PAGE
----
Plaintiff made a prima facie case. This is conceded, but there was strong proof on the part of defendant which counters this prima facie case. The proof shows that defendant was a farmer in Audrain county, engaged in farming and dealing in live stock, and that he had been so engaged for many years. He deviated from that path and speculated in grain on the stock market. In 1920 fortune favored him on the Board of Trade, and he made considerable money. This encouraged him to continue, driving the usual result—he lost his large earnings, together with his own money and such money as he was able to borrow. He fell behind in his deposits with the brokers, and, finally, on March 6, 1926, he went to his wife and father, the latter being a very old man, and borrowed $2,500. This amount, it was shown, was to take up certain of his checks on banks where he had no funds and which he had given to grain speculators, and so done, as there is evidence to show, to avoid prosecution. On March 3, 1926, or three days prior to the last-mentioned date, defendant owned a 320-acre farm in Audrain county where he resided with his family. This farm was twice mortgaged and in the aggregate amount of $11,000. He was also indebted as principal on a note to the First National Bank of Mexico on three notes aggregating $9,500, and was also indebted to the Martinsburg bank for $8,700. On these notes, except the note for $3,000 held by the First National Bank, defendant's father, Barney Fennewald, was security.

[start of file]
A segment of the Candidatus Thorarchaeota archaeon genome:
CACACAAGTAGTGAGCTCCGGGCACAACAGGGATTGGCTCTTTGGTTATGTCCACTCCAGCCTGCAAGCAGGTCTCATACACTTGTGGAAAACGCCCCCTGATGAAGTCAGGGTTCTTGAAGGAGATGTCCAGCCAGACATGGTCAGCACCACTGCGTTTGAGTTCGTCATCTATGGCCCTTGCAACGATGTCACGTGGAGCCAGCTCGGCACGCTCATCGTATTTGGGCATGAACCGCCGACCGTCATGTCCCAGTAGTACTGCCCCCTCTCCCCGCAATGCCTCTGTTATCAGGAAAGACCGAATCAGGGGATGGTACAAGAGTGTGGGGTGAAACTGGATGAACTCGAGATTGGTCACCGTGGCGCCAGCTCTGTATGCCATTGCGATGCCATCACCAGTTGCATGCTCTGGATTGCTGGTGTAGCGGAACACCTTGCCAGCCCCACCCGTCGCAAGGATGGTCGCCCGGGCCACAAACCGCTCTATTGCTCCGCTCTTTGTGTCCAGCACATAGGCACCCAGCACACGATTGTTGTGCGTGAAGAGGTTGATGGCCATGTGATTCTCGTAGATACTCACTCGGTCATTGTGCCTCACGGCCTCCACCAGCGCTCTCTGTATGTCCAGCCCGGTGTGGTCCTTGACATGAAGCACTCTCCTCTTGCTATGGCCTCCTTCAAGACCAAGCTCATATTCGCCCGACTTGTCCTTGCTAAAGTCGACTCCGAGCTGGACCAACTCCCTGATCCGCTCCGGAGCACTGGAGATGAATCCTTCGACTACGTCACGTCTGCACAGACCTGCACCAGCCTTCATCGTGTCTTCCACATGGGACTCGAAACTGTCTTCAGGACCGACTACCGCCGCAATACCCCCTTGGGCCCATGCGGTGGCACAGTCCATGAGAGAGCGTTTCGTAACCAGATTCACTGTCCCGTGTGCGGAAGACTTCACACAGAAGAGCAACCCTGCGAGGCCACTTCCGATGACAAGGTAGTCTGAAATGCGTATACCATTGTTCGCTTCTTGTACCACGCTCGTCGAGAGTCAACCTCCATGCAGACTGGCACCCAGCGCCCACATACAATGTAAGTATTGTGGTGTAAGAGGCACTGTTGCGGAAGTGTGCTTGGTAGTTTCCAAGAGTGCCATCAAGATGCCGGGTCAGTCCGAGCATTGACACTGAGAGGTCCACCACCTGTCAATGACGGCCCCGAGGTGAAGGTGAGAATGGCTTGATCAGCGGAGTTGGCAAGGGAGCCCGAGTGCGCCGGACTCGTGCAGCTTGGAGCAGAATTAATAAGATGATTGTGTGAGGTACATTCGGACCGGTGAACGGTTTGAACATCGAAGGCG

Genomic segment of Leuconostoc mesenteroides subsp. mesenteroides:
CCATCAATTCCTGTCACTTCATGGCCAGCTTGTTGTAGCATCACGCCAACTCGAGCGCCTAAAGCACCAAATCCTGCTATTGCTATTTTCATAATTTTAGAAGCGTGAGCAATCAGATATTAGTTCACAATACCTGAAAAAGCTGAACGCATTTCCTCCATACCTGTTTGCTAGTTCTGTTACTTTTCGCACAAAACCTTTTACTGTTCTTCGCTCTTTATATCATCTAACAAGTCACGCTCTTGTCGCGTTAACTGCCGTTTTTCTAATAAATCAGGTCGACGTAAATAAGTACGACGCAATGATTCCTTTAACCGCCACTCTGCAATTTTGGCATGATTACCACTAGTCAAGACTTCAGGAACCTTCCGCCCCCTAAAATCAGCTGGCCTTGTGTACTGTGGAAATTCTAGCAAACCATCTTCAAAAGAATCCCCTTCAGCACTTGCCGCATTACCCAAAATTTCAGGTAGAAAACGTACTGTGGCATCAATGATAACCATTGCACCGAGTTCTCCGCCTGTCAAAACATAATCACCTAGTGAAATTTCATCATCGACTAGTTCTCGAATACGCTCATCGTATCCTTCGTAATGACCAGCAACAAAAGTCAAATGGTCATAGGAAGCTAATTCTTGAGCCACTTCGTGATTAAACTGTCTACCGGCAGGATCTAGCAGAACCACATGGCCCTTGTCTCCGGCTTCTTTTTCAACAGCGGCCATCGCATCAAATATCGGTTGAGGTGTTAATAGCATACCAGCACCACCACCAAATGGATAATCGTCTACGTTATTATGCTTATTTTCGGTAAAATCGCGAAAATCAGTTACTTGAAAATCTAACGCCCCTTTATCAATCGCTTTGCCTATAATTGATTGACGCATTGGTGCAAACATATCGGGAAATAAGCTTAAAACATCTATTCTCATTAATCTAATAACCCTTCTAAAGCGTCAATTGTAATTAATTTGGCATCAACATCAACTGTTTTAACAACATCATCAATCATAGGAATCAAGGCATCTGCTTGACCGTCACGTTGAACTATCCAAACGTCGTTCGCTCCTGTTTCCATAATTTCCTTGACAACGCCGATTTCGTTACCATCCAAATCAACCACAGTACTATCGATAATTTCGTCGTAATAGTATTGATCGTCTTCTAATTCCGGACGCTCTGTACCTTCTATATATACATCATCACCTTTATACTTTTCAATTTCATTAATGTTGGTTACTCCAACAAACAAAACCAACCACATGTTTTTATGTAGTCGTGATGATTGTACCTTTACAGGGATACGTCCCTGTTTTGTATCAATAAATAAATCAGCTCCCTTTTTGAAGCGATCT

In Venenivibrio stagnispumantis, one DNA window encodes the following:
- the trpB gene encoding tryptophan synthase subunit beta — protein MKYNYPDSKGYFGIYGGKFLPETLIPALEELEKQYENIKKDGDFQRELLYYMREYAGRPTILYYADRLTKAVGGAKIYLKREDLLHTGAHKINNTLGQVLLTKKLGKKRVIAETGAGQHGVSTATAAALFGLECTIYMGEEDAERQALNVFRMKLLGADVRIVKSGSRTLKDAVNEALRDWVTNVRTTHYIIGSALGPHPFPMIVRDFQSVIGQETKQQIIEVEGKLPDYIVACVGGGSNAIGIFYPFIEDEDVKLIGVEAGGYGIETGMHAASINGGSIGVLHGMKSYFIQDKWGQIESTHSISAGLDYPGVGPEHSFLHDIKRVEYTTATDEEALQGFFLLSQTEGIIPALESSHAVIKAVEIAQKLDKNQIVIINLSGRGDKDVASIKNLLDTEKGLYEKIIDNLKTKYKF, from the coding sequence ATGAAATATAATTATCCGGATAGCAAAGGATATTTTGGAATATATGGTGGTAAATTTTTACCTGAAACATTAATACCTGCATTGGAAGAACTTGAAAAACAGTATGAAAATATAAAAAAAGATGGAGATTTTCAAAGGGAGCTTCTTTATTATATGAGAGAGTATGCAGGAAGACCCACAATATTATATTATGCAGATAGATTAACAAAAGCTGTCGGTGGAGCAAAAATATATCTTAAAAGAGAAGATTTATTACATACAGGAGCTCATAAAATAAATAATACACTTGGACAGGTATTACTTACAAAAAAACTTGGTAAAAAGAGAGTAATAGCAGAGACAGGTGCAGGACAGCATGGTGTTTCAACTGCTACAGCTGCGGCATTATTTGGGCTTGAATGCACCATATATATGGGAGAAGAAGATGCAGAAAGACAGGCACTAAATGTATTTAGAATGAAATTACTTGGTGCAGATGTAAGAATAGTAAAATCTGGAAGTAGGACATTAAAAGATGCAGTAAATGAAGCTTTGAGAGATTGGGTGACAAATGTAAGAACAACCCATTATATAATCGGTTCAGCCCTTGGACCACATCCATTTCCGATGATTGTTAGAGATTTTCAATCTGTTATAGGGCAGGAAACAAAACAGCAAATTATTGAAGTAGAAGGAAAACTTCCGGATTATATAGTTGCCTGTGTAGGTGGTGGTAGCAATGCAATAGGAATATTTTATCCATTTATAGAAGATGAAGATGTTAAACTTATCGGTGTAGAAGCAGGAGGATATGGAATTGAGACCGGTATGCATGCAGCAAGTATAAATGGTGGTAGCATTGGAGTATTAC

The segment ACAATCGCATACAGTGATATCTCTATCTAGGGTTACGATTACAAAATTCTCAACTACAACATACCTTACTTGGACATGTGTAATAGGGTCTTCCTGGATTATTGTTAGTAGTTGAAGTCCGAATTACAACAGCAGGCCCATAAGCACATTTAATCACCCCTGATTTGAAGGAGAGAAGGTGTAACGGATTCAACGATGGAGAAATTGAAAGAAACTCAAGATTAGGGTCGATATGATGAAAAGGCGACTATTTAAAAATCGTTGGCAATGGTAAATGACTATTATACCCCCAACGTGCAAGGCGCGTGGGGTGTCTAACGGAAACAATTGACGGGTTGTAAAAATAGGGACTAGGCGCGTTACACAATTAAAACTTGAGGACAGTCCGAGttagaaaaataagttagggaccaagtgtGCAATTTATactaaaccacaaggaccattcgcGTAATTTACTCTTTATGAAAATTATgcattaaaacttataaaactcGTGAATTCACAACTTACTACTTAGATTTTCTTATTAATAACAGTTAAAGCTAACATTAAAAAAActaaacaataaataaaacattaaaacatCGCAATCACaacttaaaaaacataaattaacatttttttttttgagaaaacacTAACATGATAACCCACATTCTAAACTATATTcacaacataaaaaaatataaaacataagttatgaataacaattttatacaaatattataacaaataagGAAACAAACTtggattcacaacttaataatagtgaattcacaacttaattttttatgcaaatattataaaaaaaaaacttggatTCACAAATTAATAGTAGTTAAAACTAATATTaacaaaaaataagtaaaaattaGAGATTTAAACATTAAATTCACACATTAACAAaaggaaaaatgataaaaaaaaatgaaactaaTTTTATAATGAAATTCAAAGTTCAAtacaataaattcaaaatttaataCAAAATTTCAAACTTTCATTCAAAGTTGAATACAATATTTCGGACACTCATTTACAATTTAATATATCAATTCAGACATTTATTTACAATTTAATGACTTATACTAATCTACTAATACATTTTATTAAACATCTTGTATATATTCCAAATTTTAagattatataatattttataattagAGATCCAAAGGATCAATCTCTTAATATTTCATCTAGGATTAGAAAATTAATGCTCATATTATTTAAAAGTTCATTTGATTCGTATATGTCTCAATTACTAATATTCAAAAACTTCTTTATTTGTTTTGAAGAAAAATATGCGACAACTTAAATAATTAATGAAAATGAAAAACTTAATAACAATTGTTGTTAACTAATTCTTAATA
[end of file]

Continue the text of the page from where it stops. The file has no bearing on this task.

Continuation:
There is evidence that at that time defendant

300 S.W. 1025

was also indebted to his father for $8,925. These notes were signed by the defendant and his wife. It was at this time and prior to March 1, 1926, that defendant was indebted to commission brokers in large sums of money for margins which they had advanced him. At the end of February, 1926, the First National Bank called defendant to pay his notes. Defendant had no money, and frankly told the president of the bank that he had...

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1 practice notes
  • Tate v. Tate, No. 17468.
    • United States
    • Court of Appeal of Missouri (US)
    • April 3, 1933
    ...sufficient. [Matthews v. Matthews, 34 S.W. (2d) 518, l.c. 522; Johnson v. Johnson, 95 Mo. App. 329, l.c. 331; Barriceilli v. Barricelli, 300 S.W. 1023; Coulter v. Coulter, 124 Mo. App. 149, l.c. 153; Arndt v. Arndt, 177 Mo. App. 420; Clark v. Clark, 191 Mo. App. 278, As heretofore stated, t......
1 cases
  • Tate v. Tate, No. 17468.
    • United States
    • Court of Appeal of Missouri (US)
    • April 3, 1933
    ...sufficient. [Matthews v. Matthews, 34 S.W. (2d) 518, l.c. 522; Johnson v. Johnson, 95 Mo. App. 329, l.c. 331; Barriceilli v. Barricelli, 300 S.W. 1023; Coulter v. Coulter, 124 Mo. App. 149, l.c. 153; Arndt v. Arndt, 177 Mo. App. 420; Clark v. Clark, 191 Mo. App. 278, As heretofore stated, t......